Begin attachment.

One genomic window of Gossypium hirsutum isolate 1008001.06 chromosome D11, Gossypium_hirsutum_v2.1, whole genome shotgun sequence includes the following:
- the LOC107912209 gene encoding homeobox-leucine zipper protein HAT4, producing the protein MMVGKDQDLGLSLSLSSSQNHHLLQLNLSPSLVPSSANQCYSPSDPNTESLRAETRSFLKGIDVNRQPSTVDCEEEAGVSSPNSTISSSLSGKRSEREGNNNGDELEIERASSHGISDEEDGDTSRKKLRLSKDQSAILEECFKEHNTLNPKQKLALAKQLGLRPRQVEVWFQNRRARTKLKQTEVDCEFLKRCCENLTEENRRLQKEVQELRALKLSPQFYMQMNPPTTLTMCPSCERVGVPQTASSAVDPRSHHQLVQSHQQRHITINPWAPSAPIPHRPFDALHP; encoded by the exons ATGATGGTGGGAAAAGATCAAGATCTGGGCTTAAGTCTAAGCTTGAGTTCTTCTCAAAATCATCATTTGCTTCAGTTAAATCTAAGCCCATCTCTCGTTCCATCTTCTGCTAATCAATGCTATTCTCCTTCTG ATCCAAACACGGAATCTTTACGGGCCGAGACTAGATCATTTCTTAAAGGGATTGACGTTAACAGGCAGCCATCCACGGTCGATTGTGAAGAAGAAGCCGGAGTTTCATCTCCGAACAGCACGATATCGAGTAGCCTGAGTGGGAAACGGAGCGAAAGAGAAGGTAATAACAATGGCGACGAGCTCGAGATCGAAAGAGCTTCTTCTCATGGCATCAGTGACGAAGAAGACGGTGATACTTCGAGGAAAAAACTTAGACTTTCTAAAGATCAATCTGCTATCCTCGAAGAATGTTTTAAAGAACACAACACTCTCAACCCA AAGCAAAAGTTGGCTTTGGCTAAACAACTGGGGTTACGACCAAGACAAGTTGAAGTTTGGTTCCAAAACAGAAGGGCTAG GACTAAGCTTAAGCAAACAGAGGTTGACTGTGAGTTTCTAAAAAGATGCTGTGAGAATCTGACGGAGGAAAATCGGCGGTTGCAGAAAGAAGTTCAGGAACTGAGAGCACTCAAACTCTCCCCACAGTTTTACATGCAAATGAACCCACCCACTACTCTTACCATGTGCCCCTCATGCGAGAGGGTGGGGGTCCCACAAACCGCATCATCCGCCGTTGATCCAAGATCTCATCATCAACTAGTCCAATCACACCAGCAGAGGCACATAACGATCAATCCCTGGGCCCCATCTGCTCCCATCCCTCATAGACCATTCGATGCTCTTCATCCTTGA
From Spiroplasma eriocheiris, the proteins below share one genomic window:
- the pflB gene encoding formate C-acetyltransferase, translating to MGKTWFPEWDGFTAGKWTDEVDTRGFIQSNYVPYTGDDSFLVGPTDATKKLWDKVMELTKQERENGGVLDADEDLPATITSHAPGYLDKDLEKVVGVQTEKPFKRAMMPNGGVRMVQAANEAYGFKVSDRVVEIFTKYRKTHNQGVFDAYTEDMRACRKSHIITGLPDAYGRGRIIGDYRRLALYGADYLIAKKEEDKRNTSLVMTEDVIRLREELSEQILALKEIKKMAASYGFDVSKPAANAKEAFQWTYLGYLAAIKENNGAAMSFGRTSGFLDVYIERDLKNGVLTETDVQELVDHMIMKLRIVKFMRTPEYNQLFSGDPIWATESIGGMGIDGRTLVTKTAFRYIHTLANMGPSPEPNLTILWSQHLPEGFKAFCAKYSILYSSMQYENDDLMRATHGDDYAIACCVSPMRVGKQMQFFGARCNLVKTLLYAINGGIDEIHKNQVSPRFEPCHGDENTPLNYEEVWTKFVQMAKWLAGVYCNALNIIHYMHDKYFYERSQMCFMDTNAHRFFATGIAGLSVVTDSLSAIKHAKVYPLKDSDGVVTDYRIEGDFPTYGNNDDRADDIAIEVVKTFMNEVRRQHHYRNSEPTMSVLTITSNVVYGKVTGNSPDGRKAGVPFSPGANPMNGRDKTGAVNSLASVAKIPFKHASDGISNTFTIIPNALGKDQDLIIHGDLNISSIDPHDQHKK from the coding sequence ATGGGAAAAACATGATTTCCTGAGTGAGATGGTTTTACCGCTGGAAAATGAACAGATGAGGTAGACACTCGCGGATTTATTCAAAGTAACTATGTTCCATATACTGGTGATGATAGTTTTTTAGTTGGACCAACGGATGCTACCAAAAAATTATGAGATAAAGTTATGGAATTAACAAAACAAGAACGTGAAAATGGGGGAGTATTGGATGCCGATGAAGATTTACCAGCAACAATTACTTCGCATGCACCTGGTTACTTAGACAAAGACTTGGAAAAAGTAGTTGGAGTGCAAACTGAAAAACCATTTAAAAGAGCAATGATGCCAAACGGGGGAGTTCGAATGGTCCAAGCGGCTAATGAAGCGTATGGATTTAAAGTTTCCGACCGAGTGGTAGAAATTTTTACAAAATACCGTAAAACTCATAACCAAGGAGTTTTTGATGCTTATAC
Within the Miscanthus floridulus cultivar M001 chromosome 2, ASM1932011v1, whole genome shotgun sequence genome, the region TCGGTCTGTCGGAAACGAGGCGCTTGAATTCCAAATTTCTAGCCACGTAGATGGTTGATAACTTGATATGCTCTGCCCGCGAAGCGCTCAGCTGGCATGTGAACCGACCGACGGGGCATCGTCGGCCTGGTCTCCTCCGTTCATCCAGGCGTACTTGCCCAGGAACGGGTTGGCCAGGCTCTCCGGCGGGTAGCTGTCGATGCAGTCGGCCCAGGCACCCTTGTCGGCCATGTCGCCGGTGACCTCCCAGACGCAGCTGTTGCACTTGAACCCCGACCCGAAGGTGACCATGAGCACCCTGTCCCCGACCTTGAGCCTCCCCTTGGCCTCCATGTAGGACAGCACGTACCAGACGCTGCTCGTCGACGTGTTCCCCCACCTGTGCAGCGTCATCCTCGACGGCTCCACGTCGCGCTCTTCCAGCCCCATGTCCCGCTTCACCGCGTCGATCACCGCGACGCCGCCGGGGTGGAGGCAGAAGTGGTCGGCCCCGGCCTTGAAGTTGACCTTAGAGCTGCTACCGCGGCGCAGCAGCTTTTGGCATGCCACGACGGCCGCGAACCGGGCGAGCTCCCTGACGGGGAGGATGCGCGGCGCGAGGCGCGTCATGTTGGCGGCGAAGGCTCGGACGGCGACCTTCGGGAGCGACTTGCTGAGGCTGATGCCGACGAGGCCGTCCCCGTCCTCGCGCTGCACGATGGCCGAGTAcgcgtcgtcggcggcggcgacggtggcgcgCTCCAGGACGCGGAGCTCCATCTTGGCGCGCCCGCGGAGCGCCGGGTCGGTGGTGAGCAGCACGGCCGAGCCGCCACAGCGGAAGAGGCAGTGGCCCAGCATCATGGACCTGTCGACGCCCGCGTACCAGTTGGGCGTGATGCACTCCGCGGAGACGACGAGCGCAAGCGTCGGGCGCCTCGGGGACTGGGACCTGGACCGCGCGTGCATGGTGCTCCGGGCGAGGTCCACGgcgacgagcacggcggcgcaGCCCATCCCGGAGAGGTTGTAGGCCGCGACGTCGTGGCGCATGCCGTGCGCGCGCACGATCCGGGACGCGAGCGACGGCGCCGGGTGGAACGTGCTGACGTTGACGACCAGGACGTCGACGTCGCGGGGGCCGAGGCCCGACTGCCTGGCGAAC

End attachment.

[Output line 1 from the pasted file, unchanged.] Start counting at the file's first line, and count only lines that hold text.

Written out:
One genomic window of Gossypium hirsutum isolate 1008001.06 chromosome D11, Gossypium_hirsutum_v2.1, whole genome shotgun sequence includes the following: